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Six Strategies for Social Media

Six Strategies for Social Media

Six Strategies for Social Media

 Social media, which started with the creation of GeoCities in 1994 and has matured into dozens of sites led by Facebook, Twitter and Linked-in, has finally begun to reach maturity. 

Maturity is not easy.  It throws media into an uneasy transition, with both good news and bad.  

The three leading social media sites have successfully maneuvered through public offerings and earned their founders billions of dollars in public stock.  All three have grown, developed loyal followings, and established rudimentary advertising platforms. 

But there have been problems as well.  Facebook is being deserted by millions of users each year, mostly in the Tween-to-Teen set.  The very young are a fickle audience, and are not enchanted by the growth in adult and senior users on what they thought of as their social platform.  Twitter, meanwhile, has been tagged as an outlet for the narcissistic and for phony tweets.  And LinkedIn is still a service haunted primarily by people looking for new jobs and sales reps looking for leads.  Worse yet, it has no valid revenue generation model. 

They have all suffered from recent revelations that some celebrities, businesses, and government agencies have purchased phony “Likes” and “Followers” from data farms in Eastern Europe and Asia. 

For all of its faults, however, this maturity means that social media may be the perfect environment to promote and expand professional service firms such as law firms, accounting firms, and professional tax preparers.  It requires only that the service follow certain best practices and strategies suited for this type of media.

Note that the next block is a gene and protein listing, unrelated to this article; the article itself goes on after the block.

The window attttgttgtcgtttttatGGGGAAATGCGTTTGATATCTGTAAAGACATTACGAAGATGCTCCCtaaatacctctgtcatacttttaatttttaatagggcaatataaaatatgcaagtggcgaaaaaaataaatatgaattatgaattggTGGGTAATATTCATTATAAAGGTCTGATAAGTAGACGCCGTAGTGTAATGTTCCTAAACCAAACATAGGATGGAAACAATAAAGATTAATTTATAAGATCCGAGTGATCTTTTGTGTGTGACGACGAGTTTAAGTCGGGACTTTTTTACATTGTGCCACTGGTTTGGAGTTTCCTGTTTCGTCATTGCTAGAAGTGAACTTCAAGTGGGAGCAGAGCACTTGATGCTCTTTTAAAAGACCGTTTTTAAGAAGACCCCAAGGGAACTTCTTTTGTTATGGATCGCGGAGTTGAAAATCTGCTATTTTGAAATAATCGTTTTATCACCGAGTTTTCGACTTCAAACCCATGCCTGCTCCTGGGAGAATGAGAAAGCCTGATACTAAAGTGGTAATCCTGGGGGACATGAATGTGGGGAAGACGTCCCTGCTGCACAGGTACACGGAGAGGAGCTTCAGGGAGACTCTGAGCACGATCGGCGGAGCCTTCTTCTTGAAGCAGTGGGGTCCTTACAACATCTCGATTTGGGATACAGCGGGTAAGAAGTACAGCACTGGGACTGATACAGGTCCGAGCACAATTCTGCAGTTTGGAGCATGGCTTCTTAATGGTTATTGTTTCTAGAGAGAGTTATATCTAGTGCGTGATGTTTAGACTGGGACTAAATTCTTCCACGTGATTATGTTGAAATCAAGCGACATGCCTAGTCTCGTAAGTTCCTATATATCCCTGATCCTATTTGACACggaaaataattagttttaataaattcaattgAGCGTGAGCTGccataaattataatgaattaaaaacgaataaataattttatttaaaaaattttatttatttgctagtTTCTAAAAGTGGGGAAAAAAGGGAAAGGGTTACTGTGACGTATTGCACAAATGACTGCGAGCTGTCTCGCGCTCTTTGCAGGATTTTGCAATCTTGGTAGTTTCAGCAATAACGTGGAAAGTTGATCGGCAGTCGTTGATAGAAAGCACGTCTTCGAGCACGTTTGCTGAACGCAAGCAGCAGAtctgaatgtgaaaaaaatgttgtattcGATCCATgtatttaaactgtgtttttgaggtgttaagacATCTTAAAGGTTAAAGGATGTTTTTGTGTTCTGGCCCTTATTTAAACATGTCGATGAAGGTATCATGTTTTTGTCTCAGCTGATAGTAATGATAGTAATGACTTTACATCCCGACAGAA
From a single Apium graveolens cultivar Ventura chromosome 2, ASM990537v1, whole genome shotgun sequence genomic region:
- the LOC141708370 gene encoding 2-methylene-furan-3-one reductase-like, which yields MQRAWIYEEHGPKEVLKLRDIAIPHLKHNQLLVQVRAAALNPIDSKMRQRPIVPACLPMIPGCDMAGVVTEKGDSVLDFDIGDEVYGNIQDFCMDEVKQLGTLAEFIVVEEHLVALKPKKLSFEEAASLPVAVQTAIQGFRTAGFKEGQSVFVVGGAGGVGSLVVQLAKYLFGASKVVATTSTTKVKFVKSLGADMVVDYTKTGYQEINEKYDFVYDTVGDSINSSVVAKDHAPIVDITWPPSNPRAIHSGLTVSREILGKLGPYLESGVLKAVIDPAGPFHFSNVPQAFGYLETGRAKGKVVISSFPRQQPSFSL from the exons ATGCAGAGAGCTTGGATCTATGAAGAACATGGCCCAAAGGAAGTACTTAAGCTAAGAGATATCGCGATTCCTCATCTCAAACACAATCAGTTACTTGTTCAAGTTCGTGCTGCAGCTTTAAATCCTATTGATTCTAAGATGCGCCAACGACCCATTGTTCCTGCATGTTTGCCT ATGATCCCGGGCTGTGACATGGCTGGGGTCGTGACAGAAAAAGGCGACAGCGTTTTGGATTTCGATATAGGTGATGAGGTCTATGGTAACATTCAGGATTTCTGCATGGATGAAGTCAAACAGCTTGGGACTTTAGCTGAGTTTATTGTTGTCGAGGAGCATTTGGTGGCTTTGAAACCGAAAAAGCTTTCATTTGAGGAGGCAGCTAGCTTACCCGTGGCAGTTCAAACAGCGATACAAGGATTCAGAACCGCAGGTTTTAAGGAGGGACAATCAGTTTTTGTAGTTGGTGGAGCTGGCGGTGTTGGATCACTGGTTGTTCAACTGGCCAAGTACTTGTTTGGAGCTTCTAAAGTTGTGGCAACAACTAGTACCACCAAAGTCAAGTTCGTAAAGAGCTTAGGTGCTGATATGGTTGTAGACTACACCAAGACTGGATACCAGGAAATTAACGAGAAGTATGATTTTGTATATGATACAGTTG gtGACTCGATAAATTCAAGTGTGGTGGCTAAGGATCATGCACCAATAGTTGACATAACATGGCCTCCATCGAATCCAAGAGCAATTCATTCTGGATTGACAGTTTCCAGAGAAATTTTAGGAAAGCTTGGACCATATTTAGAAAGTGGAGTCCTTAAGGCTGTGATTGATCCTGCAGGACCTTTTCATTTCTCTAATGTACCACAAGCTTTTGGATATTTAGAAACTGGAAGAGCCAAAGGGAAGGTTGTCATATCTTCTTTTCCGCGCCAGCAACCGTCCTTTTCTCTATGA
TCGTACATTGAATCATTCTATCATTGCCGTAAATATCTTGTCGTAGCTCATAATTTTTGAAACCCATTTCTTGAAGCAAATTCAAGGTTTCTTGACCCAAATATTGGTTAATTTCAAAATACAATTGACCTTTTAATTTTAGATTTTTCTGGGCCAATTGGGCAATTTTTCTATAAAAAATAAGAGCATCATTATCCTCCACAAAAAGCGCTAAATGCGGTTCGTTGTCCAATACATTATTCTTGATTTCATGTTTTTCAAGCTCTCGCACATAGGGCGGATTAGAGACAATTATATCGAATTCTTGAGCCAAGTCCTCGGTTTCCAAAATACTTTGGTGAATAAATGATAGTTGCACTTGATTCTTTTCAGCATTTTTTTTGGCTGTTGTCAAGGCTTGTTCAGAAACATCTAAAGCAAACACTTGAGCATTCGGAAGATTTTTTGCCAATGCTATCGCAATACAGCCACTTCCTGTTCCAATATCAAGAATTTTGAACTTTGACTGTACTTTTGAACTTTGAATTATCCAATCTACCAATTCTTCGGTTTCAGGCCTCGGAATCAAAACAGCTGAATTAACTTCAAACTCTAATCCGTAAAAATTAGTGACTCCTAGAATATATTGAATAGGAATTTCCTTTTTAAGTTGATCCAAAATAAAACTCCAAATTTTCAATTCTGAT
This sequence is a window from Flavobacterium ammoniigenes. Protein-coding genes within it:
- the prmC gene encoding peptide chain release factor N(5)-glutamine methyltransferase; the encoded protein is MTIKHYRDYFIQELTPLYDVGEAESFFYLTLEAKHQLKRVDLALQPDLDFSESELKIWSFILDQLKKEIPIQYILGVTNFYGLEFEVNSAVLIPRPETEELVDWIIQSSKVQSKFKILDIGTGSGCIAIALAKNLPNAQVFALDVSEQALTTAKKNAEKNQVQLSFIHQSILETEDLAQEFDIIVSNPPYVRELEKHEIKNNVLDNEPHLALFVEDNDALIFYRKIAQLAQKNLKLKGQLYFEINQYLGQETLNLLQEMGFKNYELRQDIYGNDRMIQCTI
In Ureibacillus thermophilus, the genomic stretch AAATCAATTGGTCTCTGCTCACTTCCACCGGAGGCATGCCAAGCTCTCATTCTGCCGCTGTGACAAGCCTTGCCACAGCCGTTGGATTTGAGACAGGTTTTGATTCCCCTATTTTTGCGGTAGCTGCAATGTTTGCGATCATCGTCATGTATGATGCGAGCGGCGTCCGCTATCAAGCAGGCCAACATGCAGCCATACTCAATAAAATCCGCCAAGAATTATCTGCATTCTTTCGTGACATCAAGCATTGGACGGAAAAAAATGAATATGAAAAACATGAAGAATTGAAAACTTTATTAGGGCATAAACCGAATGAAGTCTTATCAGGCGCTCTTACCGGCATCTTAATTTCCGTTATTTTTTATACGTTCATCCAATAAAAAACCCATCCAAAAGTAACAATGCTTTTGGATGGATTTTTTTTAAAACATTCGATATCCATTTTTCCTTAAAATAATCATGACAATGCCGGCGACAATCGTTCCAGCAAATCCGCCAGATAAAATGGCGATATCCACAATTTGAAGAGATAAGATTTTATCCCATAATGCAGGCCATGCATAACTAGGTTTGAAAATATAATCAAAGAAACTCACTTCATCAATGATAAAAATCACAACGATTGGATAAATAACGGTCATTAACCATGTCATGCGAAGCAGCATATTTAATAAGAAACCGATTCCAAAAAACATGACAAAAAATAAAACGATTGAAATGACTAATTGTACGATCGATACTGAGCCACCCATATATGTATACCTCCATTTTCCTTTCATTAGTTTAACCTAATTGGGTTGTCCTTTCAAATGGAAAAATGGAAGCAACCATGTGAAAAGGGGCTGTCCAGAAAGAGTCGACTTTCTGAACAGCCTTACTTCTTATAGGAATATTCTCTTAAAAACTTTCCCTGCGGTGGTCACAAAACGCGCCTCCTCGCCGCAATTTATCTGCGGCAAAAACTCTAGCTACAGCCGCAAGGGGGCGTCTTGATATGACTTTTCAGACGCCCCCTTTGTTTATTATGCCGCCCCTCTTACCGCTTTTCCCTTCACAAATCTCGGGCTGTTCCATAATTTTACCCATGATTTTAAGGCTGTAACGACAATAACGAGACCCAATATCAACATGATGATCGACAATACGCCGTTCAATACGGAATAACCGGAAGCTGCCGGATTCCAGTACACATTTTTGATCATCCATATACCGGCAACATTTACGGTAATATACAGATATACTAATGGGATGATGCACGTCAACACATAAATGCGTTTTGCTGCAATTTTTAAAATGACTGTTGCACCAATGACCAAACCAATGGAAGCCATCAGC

“You have to have a social media presence, as part of your identity,” says tax professional Jim Lowe of Asheville, NC.  “It is only one part of the marketing puzzle, but it is important.  Your logo is out there.  They see your name.  And you build close relationships with your clients.” 

Lowe, his wife, and daughter, are the staff of AVL Tax Professionals.  An Enrolled Agent (EA), Jim Lowe is a federally-authorized tax practitioner, has technical expertise in the field of taxation and is empowered by the US Department of the Treasury to represent taxpayers before all administrative levels of the Internal Revenue Service for audits, collections, and appeals.  Jim and Jody Lowe have practiced tax preparation in Asheville since 1994, and together founded their current firm.  

“Service to your clients should include value beyond billable hours and new business development,” says Joe Kovacs, APR, the marketing director for accounting firm Gelman, Rosenberg & Freedman.  “Social media is a powerful relationship builder.  Using social media, you can get to know your clients on a much more personal level – one of the most important strategies to meet and maintain valuable clients.  People want to do business with professionals they know and trust, and social media makes that possible. 

Gelman, Rosenberg & Freedman CPAs (www.GRFCPA.com), located in the Washington, DC metropolitan region since 1981, is a professional services firm that provides clients with financial, tax, and consulting solutions. For more than 30 years, it has supported the financial and operational success of nonprofits locally, nationally, and around the world. Its professionals also offer accounting and consulting services to government contractors, businesses, individuals, and attorneys in need of advisory support.  Gelmen, Rosenberg & Freedman supports clients by hosting community service events and participating in industry organizations. Local business publications recognize that role -- the firm is regularly listed in the Washington Business Journal’s annual list of Top 25 Accounting Firms in the region. 

The growing maturity of social media provides opportunities not available during the formative years of these media. Firms operating on a small advertising budget can now maximize the visibility of their brand by communicating the same message across multiple platforms. This low-cost strategy can help companies connect with both current and potential clients. 

But like all successful marketing programs, the effective use of social media requires some planning and strategy.  Here are the top six strategies we gleaned from discussions with marketers, accountants, and professional tax preparers: 

1. Have a plan.  Too many firms stumble into social media without a plan, so you see a lot of posts and tweets that can turn prospects and clients away.